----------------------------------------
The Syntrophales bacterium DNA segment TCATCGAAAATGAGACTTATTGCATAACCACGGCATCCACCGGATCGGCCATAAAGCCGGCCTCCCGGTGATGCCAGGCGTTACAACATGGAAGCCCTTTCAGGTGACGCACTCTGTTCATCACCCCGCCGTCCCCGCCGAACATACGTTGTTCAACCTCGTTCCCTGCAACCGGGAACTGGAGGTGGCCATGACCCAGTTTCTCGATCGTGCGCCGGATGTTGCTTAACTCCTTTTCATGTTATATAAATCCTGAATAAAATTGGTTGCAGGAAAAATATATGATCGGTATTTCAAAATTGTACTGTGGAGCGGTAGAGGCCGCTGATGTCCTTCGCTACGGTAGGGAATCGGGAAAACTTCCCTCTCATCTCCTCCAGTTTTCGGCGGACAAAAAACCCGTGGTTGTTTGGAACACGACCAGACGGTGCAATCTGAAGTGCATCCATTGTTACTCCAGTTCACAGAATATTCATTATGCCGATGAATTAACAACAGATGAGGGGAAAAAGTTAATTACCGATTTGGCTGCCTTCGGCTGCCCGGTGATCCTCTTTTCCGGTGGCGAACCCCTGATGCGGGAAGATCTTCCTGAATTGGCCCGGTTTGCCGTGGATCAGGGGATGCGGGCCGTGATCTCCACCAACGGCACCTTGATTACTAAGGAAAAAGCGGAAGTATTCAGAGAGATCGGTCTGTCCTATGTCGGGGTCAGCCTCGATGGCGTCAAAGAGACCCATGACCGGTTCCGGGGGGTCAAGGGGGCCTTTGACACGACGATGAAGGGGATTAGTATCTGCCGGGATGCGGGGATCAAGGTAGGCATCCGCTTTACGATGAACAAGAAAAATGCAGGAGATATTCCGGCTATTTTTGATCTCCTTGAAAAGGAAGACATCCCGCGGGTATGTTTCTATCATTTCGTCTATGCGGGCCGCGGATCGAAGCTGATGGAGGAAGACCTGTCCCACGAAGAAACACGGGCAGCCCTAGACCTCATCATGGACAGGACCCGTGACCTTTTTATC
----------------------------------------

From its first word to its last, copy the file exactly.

The Syntrophales bacterium DNA segment TCATCGAAAATGAGACTTATTGCATAACCACGGCATCCACCGGATCGGCCATAAAGCCGGCCTCCCGGTGATGCCAGGCGTTACAACATGGAAGCCCTTTCAGGTGACGCACTCTGTTCATCACCCCGCCGTCCCCGCCGAACATACGTTGTTCAACCTCGTTCCCTGCAACCGGGAACTGGAGGTGGCCATGACCCAGTTTCTCGATCGTGCGCCGGATGTTGCTTAACTCCTTTTCATGTTATATAAATCCTGAATAAAATTGGTTGCAGGAAAAATATATGATCGGTATTTCAAAATTGTACTGTGGAGCGGTAGAGGCCGCTGATGTCCTTCGCTACGGTAGGGAATCGGGAAAACTTCCCTCTCATCTCCTCCAGTTTTCGGCGGACAAAAAACCCGTGGTTGTTTGGAACACGACCAGACGGTGCAATCTGAAGTGCATCCATTGTTACTCCAGTTCACAGAATATTCATTATGCCGATGAATTAACAACAGATGAGGGGAAAAAGTTAATTACCGATTTGGCTGCCTTCGGCTGCCCGGTGATCCTCTTTTCCGGTGGCGAACCCCTGATGCGGGAAGATCTTCCTGAATTGGCCCGGTTTGCCGTGGATCAGGGGATGCGGGCCGTGATCTCCACCAACGGCACCTTGATTACTAAGGAAAAAGCGGAAGTATTCAGAGAGATCGGTCTGTCCTATGTCGGGGTCAGCCTCGATGGCGTCAAAGAGACCCATGACCGGTTCCGGGGGGTCAAGGGGGCCTTTGACACGACGATGAAGGGGATTAGTATCTGCCGGGATGCGGGGATCAAGGTAGGCATCCGCTTTACGATGAACAAGAAAAATGCAGGAGATATTCCGGCTATTTTTGATCTCCTTGAAAAGGAAGACATCCCGCGGGTATGTTTCTATCATTTCGTCTATGCGGGCCGCGGATCGAAGCTGATGGAGGAAGACCTGTCCCACGAAGAAACACGGGCAGCCCTAGACCTCATCATGGACAGGACCCGTGACCTTTTTATC